Another result of faith is that it provides for us a source of guidance in this life. “For we walk by faith, not by sight” (2 Cor. 5:7). Does this refer simply to a blind leap in the dark? No. What is the source of our faith? “So then faith comes by hearing, and hearing by the word of God” (Rom. 10:17). Thus, the source of guidance provided by faith is God’s word. David said, “Your word is a lamp to my feet And a light to my path” (Psa. 119:105). Therefore, to walk by faith means to walk in the truth of the Scriptures (3 Jn. 4). This is how the children of faithful Abraham are to live (Gal. 3:6-9).

A final result of faith is eternal salvation. The apostle Peter describes this salvation as “an inheritance incorruptible and undefiled and that does not fade away, reserved in heaven for you,” and then goes on to tell his readers that because of what Jesus had done for them and because of their own faith in him they will be “receiving the end of your faith – the salvation of your souls” (1 Pet. 1:39). The world “end” in that passage carries with it the idea of “the final issue or result of a state or process” (W.E. Vine, Expository Dictionary of New Testament Words). The blessed promise of Jesus himself is found in John 3:16. “For God so loved the world that He gave His only begotten Son, that whoever believes [has faith, WSW] in Him should not perish but have everlasting life.” Abraham could look forward to this hope by faith (Heb. 11:13-16).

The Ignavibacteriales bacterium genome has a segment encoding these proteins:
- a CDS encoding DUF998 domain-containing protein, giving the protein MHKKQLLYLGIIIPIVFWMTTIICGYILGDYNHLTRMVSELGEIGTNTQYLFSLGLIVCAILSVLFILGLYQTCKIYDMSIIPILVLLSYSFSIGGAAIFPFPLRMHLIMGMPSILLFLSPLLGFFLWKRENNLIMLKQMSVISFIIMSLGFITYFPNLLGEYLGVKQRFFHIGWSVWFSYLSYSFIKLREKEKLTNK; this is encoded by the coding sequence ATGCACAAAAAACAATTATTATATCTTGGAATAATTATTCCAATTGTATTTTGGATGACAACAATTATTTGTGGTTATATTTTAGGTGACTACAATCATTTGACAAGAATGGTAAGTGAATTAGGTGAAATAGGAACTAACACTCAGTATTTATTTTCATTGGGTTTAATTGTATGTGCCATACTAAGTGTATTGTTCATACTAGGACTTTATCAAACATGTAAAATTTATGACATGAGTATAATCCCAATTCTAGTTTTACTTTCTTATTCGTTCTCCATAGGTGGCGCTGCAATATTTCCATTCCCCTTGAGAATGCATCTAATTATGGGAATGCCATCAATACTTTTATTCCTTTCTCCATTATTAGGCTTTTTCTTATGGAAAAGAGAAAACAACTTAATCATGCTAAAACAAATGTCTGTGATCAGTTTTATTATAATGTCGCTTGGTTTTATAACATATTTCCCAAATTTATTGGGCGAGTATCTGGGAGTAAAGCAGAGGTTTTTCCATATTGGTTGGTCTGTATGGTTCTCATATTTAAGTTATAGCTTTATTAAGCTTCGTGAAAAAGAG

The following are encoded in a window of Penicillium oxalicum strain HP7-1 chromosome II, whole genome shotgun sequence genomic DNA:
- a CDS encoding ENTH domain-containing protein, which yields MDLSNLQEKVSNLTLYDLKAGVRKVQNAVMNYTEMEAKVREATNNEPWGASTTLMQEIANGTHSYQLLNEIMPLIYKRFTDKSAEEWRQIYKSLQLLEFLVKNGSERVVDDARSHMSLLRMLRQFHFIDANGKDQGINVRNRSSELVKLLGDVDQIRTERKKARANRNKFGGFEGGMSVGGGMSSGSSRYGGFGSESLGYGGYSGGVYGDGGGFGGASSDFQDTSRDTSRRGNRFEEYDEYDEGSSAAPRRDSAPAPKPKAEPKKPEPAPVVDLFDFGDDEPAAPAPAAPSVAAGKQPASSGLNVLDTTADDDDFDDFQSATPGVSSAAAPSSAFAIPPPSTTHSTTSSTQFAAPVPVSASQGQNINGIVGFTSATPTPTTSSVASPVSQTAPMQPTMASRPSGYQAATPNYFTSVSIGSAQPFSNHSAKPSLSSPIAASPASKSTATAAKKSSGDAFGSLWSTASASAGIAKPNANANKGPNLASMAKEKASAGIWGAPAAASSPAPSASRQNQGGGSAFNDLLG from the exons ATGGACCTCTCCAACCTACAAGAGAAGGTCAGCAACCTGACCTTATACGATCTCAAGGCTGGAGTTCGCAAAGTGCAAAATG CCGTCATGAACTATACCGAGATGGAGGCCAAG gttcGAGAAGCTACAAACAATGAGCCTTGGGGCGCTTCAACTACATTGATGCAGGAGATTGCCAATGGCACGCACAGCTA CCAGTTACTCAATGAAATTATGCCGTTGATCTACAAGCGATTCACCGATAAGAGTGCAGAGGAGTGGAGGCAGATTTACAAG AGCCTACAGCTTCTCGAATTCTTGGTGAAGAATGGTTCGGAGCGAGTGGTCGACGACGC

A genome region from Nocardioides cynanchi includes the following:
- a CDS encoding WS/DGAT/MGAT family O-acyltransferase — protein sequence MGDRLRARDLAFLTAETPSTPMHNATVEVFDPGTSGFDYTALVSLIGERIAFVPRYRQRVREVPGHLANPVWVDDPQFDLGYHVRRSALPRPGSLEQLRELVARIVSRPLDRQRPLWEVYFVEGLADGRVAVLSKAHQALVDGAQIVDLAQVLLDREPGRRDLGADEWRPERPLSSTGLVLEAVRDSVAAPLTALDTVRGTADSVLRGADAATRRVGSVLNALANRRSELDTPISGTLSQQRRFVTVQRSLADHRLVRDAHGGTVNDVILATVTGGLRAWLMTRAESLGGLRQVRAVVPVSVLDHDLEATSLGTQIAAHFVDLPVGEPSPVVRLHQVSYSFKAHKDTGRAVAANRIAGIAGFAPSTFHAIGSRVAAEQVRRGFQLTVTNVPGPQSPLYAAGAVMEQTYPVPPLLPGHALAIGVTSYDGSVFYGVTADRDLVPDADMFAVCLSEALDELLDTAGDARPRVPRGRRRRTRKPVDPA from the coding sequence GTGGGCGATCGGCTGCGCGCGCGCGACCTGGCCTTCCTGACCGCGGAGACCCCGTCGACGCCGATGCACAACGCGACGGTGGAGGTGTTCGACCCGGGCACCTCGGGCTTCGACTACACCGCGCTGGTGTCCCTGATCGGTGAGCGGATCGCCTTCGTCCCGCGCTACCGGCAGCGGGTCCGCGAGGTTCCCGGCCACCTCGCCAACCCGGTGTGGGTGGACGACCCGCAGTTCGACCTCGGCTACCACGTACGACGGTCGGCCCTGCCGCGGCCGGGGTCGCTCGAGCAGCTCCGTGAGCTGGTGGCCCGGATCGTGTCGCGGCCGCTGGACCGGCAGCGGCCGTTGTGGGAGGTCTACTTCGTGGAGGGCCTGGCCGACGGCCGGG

As we close this article, consider the following question. Do you have faith in God like Abraham did? “But without faith it is impossible to please Him, for he who comes to God must believe that He is, and that He is a rewarder of those who diligently seek Him” (Heb. 11:6). If you do have faith, what kind of faith is it? Is it a dead, passive faith? Or is it a living, active, obedient faith? “For in Christ Jesus neither circumcision nor uncircumcision avails anything, but faith working through love” (Gal. 5:6). Examine your life and remember the warning of Hebrews 10:38. “Now the just shall live by faith; But if anyone draw back, My soul has no pleasure in him.”

Guardian of Truth XXXII: 10, pp. 304-305
May 19, 1988